And so, friends, please hold me to account. We historians hate to do it, but in this case I think we can safely make a few predictions. After all, as I argued in my book about the history of educational conservatism, some themes emerged in the twentieth century as rock-solid elements of educational conservatism. There’s no reason to think they will change now.

Here’s what we’ll see next: In some states, such as Massachusetts and my beloved New York, conservatives will flip. Instead of hoping for more local control, they will yearn for more federal control. After all, under the DeVos administration, the federal government will be the one pushing for more public funding of religion in schools, more freedom from federal regulations. Local blue-state leaders might enforce anti-discrimination, anti-devotional, and anti-privatization rules. But blue-state conservatives will know that DeVos wouldn’t.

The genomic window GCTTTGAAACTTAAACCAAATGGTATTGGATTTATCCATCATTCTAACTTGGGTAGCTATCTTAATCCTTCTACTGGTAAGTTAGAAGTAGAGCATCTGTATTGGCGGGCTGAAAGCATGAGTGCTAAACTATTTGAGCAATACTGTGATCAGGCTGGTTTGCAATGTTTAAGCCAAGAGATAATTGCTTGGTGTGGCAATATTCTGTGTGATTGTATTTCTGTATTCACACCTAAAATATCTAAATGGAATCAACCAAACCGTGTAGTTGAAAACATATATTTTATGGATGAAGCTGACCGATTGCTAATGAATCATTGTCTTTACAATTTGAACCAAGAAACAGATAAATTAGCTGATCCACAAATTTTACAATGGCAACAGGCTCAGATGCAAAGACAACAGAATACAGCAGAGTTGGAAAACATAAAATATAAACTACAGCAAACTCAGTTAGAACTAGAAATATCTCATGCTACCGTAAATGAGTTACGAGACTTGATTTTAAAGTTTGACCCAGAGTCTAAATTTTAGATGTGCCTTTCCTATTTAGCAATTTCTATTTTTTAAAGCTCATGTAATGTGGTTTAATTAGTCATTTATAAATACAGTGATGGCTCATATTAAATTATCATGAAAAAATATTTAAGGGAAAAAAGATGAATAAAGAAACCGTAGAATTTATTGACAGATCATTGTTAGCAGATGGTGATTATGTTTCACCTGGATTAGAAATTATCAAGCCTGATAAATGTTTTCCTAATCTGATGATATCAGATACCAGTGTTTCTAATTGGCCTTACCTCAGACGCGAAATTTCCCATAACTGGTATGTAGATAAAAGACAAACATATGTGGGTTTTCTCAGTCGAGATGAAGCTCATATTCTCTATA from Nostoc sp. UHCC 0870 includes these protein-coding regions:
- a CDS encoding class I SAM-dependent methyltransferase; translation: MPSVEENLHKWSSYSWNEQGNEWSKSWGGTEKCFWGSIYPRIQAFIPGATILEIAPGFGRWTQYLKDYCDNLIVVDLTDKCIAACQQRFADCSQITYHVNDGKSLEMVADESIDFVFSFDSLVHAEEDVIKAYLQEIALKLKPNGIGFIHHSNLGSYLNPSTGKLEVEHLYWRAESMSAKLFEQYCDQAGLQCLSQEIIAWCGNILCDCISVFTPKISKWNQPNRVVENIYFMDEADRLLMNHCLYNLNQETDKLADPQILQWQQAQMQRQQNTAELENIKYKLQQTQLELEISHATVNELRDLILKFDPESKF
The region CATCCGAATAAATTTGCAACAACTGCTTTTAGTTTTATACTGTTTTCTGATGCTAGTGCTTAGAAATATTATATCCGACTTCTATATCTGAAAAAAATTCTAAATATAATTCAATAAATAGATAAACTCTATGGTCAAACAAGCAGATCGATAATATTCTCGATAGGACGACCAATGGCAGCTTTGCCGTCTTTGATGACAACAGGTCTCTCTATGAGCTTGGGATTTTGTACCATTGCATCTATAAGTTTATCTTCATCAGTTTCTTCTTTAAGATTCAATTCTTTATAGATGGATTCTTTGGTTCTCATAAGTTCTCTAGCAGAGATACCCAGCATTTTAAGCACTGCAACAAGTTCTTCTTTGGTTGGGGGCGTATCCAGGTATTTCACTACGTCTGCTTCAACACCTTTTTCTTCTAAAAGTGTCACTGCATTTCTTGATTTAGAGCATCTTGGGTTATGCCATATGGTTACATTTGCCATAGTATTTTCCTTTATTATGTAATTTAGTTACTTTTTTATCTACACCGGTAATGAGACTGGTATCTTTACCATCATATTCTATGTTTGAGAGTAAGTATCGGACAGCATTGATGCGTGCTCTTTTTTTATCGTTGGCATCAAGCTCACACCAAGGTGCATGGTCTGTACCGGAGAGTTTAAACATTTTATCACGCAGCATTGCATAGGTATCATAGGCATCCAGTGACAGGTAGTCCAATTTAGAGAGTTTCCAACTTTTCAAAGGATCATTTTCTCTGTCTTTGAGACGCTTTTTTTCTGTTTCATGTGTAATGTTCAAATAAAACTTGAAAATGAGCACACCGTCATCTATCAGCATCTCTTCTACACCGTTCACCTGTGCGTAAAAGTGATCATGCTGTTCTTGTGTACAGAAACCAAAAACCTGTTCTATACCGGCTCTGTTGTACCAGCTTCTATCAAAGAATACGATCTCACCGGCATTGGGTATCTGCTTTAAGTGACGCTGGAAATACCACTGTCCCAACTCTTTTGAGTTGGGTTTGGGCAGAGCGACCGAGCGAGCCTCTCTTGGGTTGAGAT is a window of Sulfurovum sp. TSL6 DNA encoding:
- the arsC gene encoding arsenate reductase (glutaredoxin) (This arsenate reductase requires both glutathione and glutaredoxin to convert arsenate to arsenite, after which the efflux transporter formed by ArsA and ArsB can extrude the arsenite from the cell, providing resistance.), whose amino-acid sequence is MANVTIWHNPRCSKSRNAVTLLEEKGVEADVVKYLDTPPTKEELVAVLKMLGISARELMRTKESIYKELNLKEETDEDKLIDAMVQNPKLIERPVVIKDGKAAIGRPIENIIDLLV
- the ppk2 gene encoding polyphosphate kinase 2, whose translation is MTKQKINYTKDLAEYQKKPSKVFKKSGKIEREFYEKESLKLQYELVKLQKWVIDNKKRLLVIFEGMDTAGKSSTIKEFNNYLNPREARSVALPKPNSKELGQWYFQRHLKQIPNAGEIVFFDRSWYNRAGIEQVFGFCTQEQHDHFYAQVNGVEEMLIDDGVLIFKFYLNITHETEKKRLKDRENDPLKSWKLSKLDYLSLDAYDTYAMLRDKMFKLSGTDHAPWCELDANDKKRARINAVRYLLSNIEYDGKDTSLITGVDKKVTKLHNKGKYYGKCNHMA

And in redder states, educational conservatives will pick up the DeVos mumbles and run. They will decide to allow more public funding for schools that discriminate based on religious ideas. They will push more public money into private religious schools. They will free schools from federal requirements.

And when they do these things, they will celebrate the support they’re getting from the top. They might not say out loud that they want more federal influence in their local schools, but they will trump-et (sorry) the fact that their policies have support all the way up.

Squelching LGBTQ at Wheaton

It’s not in the rulebook. It doesn’t need to be. As at every evangelical college, there is one unwritten rule at Wheaton College that administrators must enforce with merciless rigor. We see it again recently with Wheaton’s ruthless crushing of student attempts to celebrate LGBTQ rights. This attitude is not an exception to Wheaton’s relatively liberal, tolerant, inclusive brand of evangelical Christianity. Rather, as I’m arguing in my new book, there is an unmentionable but inviolable third rail in evangelical higher education, one that no administrator dares to touch.